The joys of boating! Most of the time sailing is fun, but there is always the inevitable day each year one must pay attention below the water line. This means slipping the boat, cleaning off the slime and growth and applying new anti-fouling. Today was the day!
Photo by Matt
Thursday, November 29, 2007
The Patawalonga Basin was successfully created with the building of this weir and a lock in 1960. In the redevelopment several years ago, the basin was dredged to create the fine marina we have now. A new larger lock was built to accommodate larger vessels. I took this photo this morning; we do have some beautiful weather at this time of the year!
Wednesday, November 28, 2007
Like a fish out of water, this seal has found a "rock" in the marina so that he can bask in the sun. (I am not really sure whether this is a fur seal or a sea lion; both are similar. It is unusual to see these mammals near Adelaide as their colonies are further south. It is certainly rare to see one in the marina.)
Tuesday, November 27, 2007
My second home! I spend quite a lot of time here, maintaining my yacht or preparing for a sail. This is the inner Holdfast Shores marina in the Pat (Patawalonga). To go out to sea we need to go through a lock, which is operated with a remote controller; a bit like a garage roller door.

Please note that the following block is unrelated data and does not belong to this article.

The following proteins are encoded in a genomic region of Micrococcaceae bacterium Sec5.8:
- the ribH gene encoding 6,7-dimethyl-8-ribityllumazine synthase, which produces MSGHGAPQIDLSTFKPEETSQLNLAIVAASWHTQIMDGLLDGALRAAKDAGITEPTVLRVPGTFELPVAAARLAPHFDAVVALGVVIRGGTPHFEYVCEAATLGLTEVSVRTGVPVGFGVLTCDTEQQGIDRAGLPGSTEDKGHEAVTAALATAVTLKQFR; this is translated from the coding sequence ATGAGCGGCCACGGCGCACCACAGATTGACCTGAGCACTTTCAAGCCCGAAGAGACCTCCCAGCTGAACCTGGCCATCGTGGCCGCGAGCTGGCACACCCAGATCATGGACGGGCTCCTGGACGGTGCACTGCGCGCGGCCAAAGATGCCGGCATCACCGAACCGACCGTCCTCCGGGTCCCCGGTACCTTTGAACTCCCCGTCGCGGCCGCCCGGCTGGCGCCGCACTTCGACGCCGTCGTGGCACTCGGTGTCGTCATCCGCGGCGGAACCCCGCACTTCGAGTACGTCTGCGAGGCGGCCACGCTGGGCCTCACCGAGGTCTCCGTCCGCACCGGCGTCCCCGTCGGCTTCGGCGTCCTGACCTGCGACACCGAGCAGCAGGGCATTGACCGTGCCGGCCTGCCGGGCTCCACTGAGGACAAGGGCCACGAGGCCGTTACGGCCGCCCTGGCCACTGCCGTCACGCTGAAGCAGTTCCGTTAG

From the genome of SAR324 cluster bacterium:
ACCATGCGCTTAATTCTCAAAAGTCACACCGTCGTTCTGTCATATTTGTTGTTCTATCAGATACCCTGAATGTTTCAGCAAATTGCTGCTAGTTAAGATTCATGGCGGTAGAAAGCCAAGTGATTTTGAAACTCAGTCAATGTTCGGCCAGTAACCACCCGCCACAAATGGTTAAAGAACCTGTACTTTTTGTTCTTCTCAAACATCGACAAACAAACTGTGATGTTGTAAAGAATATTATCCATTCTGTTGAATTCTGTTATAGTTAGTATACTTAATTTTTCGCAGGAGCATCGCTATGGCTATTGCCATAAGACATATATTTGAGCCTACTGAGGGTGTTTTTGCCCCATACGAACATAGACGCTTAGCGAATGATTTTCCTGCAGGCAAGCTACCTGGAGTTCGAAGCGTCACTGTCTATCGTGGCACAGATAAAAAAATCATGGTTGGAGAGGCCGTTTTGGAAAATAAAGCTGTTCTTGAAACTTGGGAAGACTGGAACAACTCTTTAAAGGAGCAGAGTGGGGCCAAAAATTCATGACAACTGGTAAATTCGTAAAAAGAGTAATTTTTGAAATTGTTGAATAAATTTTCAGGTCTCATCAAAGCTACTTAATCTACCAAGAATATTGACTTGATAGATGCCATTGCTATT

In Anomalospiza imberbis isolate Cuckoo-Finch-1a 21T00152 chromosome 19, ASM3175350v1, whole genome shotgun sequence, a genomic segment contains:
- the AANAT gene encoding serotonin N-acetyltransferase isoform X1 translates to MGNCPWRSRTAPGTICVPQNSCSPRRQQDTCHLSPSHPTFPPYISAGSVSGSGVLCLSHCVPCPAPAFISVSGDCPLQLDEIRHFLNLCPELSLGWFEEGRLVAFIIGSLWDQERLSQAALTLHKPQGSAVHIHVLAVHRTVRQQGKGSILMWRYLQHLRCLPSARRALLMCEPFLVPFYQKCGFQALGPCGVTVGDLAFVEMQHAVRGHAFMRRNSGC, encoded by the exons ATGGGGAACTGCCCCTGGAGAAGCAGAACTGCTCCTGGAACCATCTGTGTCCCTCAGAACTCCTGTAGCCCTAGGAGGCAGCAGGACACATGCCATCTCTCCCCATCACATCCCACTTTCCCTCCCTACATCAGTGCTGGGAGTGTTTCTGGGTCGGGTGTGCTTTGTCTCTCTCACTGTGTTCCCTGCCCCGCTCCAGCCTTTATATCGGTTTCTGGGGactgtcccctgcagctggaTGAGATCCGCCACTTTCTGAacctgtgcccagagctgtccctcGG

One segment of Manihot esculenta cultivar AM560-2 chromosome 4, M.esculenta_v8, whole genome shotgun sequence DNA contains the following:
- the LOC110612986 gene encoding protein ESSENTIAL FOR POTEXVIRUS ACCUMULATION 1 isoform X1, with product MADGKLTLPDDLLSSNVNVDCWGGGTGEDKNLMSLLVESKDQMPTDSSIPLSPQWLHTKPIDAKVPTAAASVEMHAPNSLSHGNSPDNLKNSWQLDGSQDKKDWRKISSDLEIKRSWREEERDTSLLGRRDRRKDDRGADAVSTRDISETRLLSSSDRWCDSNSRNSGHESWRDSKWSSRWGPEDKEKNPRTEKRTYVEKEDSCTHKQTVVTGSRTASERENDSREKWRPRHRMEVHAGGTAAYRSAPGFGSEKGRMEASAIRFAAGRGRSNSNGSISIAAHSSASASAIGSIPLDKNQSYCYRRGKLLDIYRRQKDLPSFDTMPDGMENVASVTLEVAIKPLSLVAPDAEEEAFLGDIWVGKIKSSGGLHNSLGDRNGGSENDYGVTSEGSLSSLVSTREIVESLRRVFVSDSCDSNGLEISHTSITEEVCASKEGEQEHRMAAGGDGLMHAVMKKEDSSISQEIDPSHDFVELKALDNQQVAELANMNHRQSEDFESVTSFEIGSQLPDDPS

Monday, November 26, 2007
Sunday, November 25, 2007
Saturday, November 24, 2007
We love our white sandy beaches, but sadly they now come at a price. There is a natural drift of sand northward along the coast. For many years now sand has been trucked from our northern beaches and dumped on southern beaches.
Additionally sand is trapped due to man made features like the Holdfast Bay Marina at Glenelg. This photo shows sand being scooped up ready for transportation to the beach at North Glenelg or to one of the southern beaches.
Friday, November 23, 2007
The first European settlers went ashore at this spot. Now the beach is playground to many beach goers; today there was a schools' beach volleyball competition. The first settlers climbed over the sandhills to the Patawalonga Creek where they pitched tents and erected temporary shelters. They lived there until they were allocated land in Adelaide; 12 km inland. Things have certainly changed in 170 years; the sandhills are gone, but the beach is the same ...... or is it?
Thursday, November 22, 2007
Where to start? I have chosen to post this picture of a replica of the Buffalo; the ship that brought South Australia's new colonists here in 1836. The boat shown is actually a restaurant and is located on the east bank of the Patawalonga at Glenelg.